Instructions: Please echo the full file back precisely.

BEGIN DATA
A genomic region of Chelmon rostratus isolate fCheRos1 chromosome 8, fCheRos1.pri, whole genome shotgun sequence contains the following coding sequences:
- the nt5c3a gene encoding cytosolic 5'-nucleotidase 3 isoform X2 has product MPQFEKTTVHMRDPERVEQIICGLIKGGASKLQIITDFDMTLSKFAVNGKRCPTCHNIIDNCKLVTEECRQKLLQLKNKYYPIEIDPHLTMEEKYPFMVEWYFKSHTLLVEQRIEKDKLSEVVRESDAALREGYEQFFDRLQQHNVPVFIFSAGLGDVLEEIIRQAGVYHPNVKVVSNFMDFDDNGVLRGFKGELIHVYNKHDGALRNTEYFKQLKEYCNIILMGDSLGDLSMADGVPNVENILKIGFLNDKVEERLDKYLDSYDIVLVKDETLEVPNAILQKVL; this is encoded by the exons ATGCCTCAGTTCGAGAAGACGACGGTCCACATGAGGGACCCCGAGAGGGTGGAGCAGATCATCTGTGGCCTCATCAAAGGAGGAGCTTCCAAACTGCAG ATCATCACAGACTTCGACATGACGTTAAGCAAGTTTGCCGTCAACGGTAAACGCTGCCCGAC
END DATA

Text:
A genomic region of Chelmon rostratus isolate fCheRos1 chromosome 8, fCheRos1.pri, whole genome shotgun sequence contains the following coding sequences:
- the nt5c3a gene encoding cytosolic 5'-nucleotidase 3 isoform X2 has product MPQFEKTTVHMRDPERVEQIICGLIKGGASKLQIITDFDMTLSKFAVNGKRCPTCHNIIDNCKLVTEECRQKLLQLKNKYYPIEIDPHLTMEEKYPFMVEWYFKSHTLLVEQRIEKDKLSEVVRESDAALREGYEQFFDRLQQHNVPVFIFSAGLGDVLEEIIRQAGVYHPNVKVVSNFMDFDDNGVLRGFKGELIHVYNKHDGALRNTEYFKQLKEYCNIILMGDSLGDLSMADGVPNVENILKIGFLNDKVEERLDKYLDSYDIVLVKDETLEVPNAILQKVL; this is encoded by the exons ATGCCTCAGTTCGAGAAGACGACGGTCCACATGAGGGACCCCGAGAGGGTGGAGCAGATCATCTGTGGCCTCATCAAAGGAGGAGCTTCCAAACTGCAG ATCATCACAGACTTCGACATGACGTTAAGCAAGTTTGCCGTCAACGGTAAACGCTGCCCGAC